10 Lucky Foods to Eat for Chinese New Year

The Lunar New Year is celebrated with a feast of foods that symbolize prosperity, good luck and new beginnings for the year ahead. Here are the top foods to enjoy for Chinese New Year, the symbolism behind them, and the most delicious ways to prepare and enjoy them.

Dumplings

Dim sum dumplings in steamer and ingredients top viewnioloxs/Shutterstock

This traditional Chinese food dates back almost 2,000 years. During the Lunar New Year, dumplings are an essential dish to enjoy during the celebrations. “The classic fold of a Chinese dumpling is shaped like a silver ingot, a currency in ancient China,” explains Chef Thach Tran of Ace Eat Serve in Denver. “The belief is the more dumplings you make and eat, the more money and wealth you will make for the New Year.”

According to Chef Henry Lu of Loosie’s Kitchen in Brooklyn, New York, “Dumplings represent the changing or exchange of new time. By consuming the dumpling you are welcoming the new year and new fortunes.”

Typically, families will gather on Lunar New Year’s Eve to make dumplings together. Wheat flour wraps are filled with regional ingredients such as pork, shrimp, chicken, or vegetables. Sometimes dumplings are folded to look like small purses—another symbol of wealth. They can be steamed, pan-fried, or deep-fried. If you want to start your own dumpling-making tradition, try my Chicken Mushroom Pot Stickers and Vegetable Tofu Dumplings.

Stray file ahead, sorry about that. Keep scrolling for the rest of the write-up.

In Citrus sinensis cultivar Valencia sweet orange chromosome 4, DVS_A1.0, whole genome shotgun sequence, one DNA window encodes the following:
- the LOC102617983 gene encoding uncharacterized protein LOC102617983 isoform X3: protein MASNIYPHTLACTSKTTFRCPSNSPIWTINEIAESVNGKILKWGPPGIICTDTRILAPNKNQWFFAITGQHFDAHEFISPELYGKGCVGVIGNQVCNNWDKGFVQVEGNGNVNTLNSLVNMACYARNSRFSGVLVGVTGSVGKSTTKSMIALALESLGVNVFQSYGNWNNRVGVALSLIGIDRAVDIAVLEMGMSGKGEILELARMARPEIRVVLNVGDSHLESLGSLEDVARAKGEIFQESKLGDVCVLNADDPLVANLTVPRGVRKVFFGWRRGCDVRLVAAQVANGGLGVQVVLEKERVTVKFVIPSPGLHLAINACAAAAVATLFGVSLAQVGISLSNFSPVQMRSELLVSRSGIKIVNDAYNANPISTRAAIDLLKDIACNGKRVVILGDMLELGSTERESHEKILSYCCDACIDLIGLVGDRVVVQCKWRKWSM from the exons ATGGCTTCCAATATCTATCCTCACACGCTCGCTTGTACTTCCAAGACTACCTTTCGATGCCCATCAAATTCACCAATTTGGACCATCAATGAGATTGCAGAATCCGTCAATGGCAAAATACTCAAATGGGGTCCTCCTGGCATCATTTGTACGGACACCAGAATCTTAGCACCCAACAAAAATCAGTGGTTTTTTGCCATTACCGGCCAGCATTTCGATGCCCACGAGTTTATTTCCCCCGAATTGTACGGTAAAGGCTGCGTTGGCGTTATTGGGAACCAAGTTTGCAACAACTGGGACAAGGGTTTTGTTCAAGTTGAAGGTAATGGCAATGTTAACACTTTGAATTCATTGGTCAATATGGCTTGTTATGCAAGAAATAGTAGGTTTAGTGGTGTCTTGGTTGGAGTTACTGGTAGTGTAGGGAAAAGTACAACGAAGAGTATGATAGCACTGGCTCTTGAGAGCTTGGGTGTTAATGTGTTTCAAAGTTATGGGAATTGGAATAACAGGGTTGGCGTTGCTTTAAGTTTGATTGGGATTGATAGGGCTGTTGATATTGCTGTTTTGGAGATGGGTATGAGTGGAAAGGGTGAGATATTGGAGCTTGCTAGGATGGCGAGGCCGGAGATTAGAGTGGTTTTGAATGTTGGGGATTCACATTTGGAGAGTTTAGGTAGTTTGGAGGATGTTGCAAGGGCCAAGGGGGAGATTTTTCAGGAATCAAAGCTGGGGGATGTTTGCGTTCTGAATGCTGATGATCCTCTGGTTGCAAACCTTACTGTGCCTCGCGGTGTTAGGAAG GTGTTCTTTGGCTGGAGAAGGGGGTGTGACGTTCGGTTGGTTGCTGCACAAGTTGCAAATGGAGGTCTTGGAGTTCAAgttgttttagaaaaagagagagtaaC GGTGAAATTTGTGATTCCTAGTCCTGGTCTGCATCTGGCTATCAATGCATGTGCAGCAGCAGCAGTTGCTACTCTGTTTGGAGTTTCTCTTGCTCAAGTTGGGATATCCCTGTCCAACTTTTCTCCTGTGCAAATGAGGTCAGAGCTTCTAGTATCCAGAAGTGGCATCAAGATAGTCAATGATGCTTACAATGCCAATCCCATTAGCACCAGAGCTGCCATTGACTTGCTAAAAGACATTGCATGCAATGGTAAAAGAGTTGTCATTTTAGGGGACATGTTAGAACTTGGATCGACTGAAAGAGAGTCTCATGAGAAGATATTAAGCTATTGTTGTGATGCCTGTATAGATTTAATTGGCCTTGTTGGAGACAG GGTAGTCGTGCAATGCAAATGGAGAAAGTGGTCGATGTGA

Whole fish

Whole fish friedKika Mika/Shutterstock

“Fish in Mandarin sounds like the word for ‘surplus’—a representation of prosperity,” Chef Lu explains. Eating the whole fish is supposed to consolidate your surplus from the past year and allow you to turn it into even more prosperity the following new year, he says. “It also symbolizes wholeness and completeness.”

Lu says that the fish is typically served as the grand finale near the end of the meal. The cleaned whole fish is steamed with slices of ginger, scallions and oyster sauce. Chef Tara Lazar of F10 Creative remembers her mother making whole steamed fish every Chinese New Year—and she continues the tradition herself. “Fish move forward, never backward. Chinese culture likes this symbolism,” Lazar says.

Spring rolls

Fried spring rolls on black slate plate on grey stone slate background. Top viewLarisa Blinova/Shutterstock

“Lunar New Year is essentially the beginning of spring, so spring rolls symbolize the start of the year ahead,” explains Chef Andy Xu of DaDong Chinese Restaurant in New York City. Thanks to their golden-yellow wraps and their bar shape, spring rolls are lucky because they represent gold bars, symbolizing wealth. Spring rolls can be made with savory or sweet fillings like pork, vegetables, or red beans. They are typically fried, but you can also bake them and serve with a dipping sauce made with soy sauce or hoisin sauce.

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